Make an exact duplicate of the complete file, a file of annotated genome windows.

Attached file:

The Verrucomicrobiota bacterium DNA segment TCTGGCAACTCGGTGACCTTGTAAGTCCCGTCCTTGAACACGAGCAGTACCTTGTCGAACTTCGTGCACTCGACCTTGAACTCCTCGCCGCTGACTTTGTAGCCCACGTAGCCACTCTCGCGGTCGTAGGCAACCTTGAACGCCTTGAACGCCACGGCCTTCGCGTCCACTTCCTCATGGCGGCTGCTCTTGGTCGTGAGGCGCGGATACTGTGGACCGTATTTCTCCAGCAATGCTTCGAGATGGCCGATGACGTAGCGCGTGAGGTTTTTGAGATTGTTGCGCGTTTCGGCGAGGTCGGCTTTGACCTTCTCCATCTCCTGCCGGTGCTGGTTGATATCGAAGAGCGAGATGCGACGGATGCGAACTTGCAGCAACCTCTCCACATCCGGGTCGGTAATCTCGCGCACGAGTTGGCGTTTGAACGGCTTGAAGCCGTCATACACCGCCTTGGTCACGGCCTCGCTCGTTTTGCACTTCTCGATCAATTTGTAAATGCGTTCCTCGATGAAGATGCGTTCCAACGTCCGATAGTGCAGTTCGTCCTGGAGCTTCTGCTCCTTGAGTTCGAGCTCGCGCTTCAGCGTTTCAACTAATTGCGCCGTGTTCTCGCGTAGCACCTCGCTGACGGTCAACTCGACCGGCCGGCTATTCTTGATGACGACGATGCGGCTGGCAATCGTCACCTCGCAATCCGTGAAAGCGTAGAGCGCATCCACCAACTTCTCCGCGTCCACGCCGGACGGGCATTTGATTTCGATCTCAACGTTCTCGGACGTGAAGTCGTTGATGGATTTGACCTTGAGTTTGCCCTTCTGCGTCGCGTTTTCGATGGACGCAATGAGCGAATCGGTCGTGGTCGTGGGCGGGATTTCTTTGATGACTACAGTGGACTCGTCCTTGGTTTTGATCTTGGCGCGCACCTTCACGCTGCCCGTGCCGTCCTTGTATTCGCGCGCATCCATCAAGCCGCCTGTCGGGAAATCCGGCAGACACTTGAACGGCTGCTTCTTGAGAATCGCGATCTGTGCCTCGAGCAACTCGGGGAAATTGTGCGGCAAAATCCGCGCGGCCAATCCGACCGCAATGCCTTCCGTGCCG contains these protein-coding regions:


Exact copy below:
The Verrucomicrobiota bacterium DNA segment TCTGGCAACTCGGTGACCTTGTAAGTCCCGTCCTTGAACACGAGCAGTACCTTGTCGAACTTCGTGCACTCGACCTTGAACTCCTCGCCGCTGACTTTGTAGCCCACGTAGCCACTCTCGCGGTCGTAGGCAACCTTGAACGCCTTGAACGCCACGGCCTTCGCGTCCACTTCCTCATGGCGGCTGCTCTTGGTCGTGAGGCGCGGATACTGTGGACCGTATTTCTCCAGCAATGCTTCGAGATGGCCGATGACGTAGCGCGTGAGGTTTTTGAGATTGTTGCGCGTTTCGGCGAGGTCGGCTTTGACCTTCTCCATCTCCTGCCGGTGCTGGTTGATATCGAAGAGCGAGATGCGACGGATGCGAACTTGCAGCAACCTCTCCACATCCGGGTCGGTAATCTCGCGCACGAGTTGGCGTTTGAACGGCTTGAAGCCGTCATACACCGCCTTGGTCACGGCCTCGCTCGTTTTGCACTTCTCGATCAATTTGTAAATGCGTTCCTCGATGAAGATGCGTTCCAACGTCCGATAGTGCAGTTCGTCCTGGAGCTTCTGCTCCTTGAGTTCGAGCTCGCGCTTCAGCGTTTCAACTAATTGCGCCGTGTTCTCGCGTAGCACCTCGCTGACGGTCAACTCGACCGGCCGGCTATTCTTGATGACGACGATGCGGCTGGCAATCGTCACCTCGCAATCCGTGAAAGCGTAGAGCGCATCCACCAACTTCTCCGCGTCCACGCCGGACGGGCATTTGATTTCGATCTCAACGTTCTCGGACGTGAAGTCGTTGATGGATTTGACCTTGAGTTTGCCCTTCTGCGTCGCGTTTTCGATGGACGCAATGAGCGAATCGGTCGTGGTCGTGGGCGGGATTTCTTTGATGACTACAGTGGACTCGTCCTTGGTTTTGATCTTGGCGCGCACCTTCACGCTGCCCGTGCCGTCCTTGTATTCGCGCGCATCCATCAAGCCGCCTGTCGGGAAATCCGGCAGACACTTGAACGGCTGCTTCTTGAGAATCGCGATCTGTGCCTCGAGCAACTCGGGGAAATTGTGCGGCAAAATCCGCGCGGCCAATCCGACCGCAATGCCTTCCGTGCCG contains these protein-coding regions: